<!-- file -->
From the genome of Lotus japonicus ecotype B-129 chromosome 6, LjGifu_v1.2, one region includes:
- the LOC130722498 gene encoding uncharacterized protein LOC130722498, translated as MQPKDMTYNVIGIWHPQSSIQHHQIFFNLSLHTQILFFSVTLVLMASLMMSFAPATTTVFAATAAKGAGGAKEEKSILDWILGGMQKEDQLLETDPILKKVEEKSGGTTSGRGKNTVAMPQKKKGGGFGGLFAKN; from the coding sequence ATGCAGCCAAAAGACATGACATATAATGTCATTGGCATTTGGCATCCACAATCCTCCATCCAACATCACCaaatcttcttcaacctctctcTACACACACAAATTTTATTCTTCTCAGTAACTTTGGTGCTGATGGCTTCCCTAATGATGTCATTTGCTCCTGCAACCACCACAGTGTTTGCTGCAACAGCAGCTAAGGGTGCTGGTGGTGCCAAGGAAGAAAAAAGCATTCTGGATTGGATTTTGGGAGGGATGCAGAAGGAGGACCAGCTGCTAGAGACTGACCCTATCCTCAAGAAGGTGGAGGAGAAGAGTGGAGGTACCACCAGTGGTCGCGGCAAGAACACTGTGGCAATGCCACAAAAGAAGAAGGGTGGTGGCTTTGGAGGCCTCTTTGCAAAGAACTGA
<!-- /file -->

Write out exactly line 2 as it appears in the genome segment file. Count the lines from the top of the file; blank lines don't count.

- the LOC130722498 gene encoding uncharacterized protein LOC130722498, translated as MQPKDMTYNVIGIWHPQSSIQHHQIFFNLSLHTQILFFSVTLVLMASLMMSFAPATTTVFAATAAKGAGGAKEEKSILDWILGGMQKEDQLLETDPILKKVEEKSGGTTSGRGKNTVAMPQKKKGGGFGGLFAKN; from the coding sequence ATGCAGCCAAAAGACATGACATATAATGTCATTGGCATTTGGCATCCACAATCCTCCATCCAACATCACCaaatcttcttcaacctctctcTACACACACAAATTTTATTCTTCTCAGTAACTTTGGTGCTGATGGCTTCCCTAATGATGTCATTTGCTCCTGCAACCACCACAGTGTTTGCTGCAACAGCAGCTAAGGGTGCTGGTGGTGCCAAGGAAGAAAAAAGCATTCTGGATTGGATTTTGGGAGGGATGCAGAAGGAGGACCAGCTGCTAGAGACTGACCCTATCCTCAAGAAGGTGGAGGAGAAGAGTGGAGGTACCACCAGTGGTCGCGGCAAGAACACTGTGGCAATGCCACAAAAGAAGAAGGGTGGTGGCTTTGGAGGCCTCTTTGCAAAGAACTGA